The collaboration between legendary science fiction writer Ray Bradbury and Laguna Beach's Gallimaufry Performing Arts has extended across the Atlantic Ocean to Scotland.
Gallimaufry, a regular participant in the Edinburgh Fringe Festival, the world's largest arts event, entered its adaptation of Bradbury's "2116" in this year's festivities and came away a finalist for "best new musical." The show also was named one of the top five shows by Musical Theater Matters, the company that awards achievement in musical theater.
"2112" has its genesis in the 1950s when Bradbury was asked to create a musical vehicle for Charles Laughton and his wife, Elsa Lanchester, but these plans never were realized.
Gallimaufry's artistic director Steve Josephson discovered the script and, with Bradbury's input, adapted it as a stage production, which was produced as an hour-long "Merry Christmas 2116" last June in the Forum Theater on the Festival of Arts grounds.
Josephson directed and choreographed the production and also played one of the marionettes created to renew romance in an aging couple. In Edinburgh, he took over the key supporting role of "Mr. Marionette," originally played by David Stoneman.
Lisa Morrice reprised her role as Mrs. Wycherly in Scotland, with Jonathon Lamer taking over the part of her husband, played in Laguna by Rob Harryman.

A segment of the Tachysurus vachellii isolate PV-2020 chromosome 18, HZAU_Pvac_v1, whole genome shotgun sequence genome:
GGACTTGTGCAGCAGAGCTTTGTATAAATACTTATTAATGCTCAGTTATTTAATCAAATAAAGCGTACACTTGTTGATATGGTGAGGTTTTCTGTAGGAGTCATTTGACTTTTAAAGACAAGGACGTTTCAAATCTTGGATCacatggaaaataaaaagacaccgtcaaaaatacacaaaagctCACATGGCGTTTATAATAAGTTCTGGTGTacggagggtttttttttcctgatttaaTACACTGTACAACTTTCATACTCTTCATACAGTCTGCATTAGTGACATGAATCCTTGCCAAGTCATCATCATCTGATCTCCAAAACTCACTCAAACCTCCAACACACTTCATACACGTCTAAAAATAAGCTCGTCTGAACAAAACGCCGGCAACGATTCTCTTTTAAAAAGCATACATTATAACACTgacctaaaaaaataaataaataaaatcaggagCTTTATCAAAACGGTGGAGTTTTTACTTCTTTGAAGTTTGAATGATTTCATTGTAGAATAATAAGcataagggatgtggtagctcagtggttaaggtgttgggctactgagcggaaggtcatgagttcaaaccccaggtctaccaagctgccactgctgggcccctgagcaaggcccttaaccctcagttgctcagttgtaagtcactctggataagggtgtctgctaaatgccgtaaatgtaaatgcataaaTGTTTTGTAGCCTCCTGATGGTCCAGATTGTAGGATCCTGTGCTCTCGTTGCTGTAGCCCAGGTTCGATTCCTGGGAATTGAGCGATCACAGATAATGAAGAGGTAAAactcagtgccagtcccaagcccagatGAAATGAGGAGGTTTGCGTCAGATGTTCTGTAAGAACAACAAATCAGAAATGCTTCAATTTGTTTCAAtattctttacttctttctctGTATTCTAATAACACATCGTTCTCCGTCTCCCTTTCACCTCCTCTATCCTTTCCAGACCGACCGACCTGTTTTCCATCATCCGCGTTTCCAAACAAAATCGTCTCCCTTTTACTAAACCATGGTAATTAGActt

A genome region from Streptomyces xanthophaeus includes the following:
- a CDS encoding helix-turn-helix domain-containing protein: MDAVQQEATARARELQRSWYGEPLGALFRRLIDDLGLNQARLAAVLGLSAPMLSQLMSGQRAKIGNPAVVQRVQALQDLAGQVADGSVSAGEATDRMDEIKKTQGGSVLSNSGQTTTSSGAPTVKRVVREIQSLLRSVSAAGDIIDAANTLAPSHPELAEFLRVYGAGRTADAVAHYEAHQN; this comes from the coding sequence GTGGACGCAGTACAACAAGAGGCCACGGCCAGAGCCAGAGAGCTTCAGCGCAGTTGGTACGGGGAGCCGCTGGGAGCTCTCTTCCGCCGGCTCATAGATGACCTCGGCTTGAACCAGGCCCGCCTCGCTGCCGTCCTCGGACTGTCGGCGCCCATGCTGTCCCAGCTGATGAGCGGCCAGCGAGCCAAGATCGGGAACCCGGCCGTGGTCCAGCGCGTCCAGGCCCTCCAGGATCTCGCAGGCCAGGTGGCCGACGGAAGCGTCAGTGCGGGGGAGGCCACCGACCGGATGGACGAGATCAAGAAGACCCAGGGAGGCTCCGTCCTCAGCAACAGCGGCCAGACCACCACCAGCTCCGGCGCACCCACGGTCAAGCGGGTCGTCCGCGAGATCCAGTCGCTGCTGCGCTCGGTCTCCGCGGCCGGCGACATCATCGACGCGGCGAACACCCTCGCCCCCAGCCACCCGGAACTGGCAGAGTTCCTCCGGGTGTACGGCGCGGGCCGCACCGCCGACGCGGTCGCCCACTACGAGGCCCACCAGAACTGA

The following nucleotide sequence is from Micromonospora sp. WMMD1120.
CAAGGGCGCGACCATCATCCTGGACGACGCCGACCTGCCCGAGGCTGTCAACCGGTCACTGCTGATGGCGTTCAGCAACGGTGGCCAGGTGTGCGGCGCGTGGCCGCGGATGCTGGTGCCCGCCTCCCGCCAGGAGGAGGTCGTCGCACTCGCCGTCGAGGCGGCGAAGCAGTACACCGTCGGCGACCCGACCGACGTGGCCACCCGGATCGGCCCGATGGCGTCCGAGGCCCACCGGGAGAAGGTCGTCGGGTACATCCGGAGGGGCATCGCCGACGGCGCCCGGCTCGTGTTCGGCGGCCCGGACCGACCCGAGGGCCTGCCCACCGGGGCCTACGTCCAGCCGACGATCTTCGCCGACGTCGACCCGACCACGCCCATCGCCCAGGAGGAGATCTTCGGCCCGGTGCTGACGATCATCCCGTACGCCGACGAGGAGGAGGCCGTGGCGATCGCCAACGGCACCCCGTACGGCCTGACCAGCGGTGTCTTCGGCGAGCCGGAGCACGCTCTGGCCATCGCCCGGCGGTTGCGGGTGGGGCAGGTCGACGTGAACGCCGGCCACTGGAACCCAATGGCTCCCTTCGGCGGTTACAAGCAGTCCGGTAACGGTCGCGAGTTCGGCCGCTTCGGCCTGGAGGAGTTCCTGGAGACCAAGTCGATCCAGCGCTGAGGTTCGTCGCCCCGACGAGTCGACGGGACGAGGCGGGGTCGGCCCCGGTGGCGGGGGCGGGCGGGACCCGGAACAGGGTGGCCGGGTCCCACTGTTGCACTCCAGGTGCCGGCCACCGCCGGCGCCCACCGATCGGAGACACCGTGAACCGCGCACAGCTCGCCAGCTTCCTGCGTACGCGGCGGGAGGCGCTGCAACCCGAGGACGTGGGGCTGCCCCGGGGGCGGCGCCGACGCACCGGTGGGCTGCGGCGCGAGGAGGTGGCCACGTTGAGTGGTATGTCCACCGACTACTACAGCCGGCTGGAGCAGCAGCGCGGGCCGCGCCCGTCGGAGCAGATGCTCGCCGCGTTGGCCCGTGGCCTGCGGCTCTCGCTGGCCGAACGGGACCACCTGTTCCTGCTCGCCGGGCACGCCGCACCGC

Reviews were quite positive. One Scottish critic observed, "This is a slick, well-rehearsed production with some strong dance and a couple of very good voices too. A circus-like feel to the design and staging complimented by use of puppets and creative props all contribute to a magical feel, augmented by the almost musical-box score.
"Josephson is a charismatic figure on stage and this show is at its most successful when he is leading the company," the reviewer noted.
Another critic declared, "Beautifully choreographed and directed, Gallimaufry Performing Arts' production shifts setting and situation with effortless grace. As much physical theater as a musical, one can't help but feel that it's what Tim Burton would do if they gave him 'The Nutcracker' with which to play."
"The script, by Bradbury and Josephson," another noted, "is tight, darkly comic and has moments of genuine lyrical beauty."
This year's Fringe Festival included more than 2,400 different shows and two million tickets sold. While overall attendance was up 5% this year, the number of productions increased by 17%.Copyright © 2015, Los Angeles Times